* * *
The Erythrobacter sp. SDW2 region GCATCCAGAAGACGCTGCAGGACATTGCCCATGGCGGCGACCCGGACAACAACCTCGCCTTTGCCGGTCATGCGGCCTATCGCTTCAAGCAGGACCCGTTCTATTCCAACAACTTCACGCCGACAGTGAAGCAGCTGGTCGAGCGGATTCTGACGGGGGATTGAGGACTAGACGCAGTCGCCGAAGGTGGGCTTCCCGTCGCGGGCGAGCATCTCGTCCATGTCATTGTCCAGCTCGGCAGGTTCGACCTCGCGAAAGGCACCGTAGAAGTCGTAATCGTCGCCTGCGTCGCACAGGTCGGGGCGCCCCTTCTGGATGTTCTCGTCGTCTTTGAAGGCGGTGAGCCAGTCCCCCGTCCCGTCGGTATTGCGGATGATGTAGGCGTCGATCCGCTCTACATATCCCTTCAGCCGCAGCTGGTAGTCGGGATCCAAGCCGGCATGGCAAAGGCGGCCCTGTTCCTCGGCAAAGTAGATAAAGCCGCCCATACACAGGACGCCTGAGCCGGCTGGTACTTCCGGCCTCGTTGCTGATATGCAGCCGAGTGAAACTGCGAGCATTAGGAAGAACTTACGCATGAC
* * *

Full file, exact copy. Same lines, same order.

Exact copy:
The Erythrobacter sp. SDW2 region GCATCCAGAAGACGCTGCAGGACATTGCCCATGGCGGCGACCCGGACAACAACCTCGCCTTTGCCGGTCATGCGGCCTATCGCTTCAAGCAGGACCCGTTCTATTCCAACAACTTCACGCCGACAGTGAAGCAGCTGGTCGAGCGGATTCTGACGGGGGATTGAGGACTAGACGCAGTCGCCGAAGGTGGGCTTCCCGTCGCGGGCGAGCATCTCGTCCATGTCATTGTCCAGCTCGGCAGGTTCGACCTCGCGAAAGGCACCGTAGAAGTCGTAATCGTCGCCTGCGTCGCACAGGTCGGGGCGCCCCTTCTGGATGTTCTCGTCGTCTTTGAAGGCGGTGAGCCAGTCCCCCGTCCCGTCGGTATTGCGGATGATGTAGGCGTCGATCCGCTCTACATATCCCTTCAGCCGCAGCTGGTAGTCGGGATCCAAGCCGGCATGGCAAAGGCGGCCCTGTTCCTCGGCAAAGTAGATAAAGCCGCCCATACACAGGACGCCTGAGCCGGCTGGTACTTCCGGCCTCGTTGCTGATATGCAGCCGAGTGAAACTGCGAGCATTAGGAAGAACTTACGCATGAC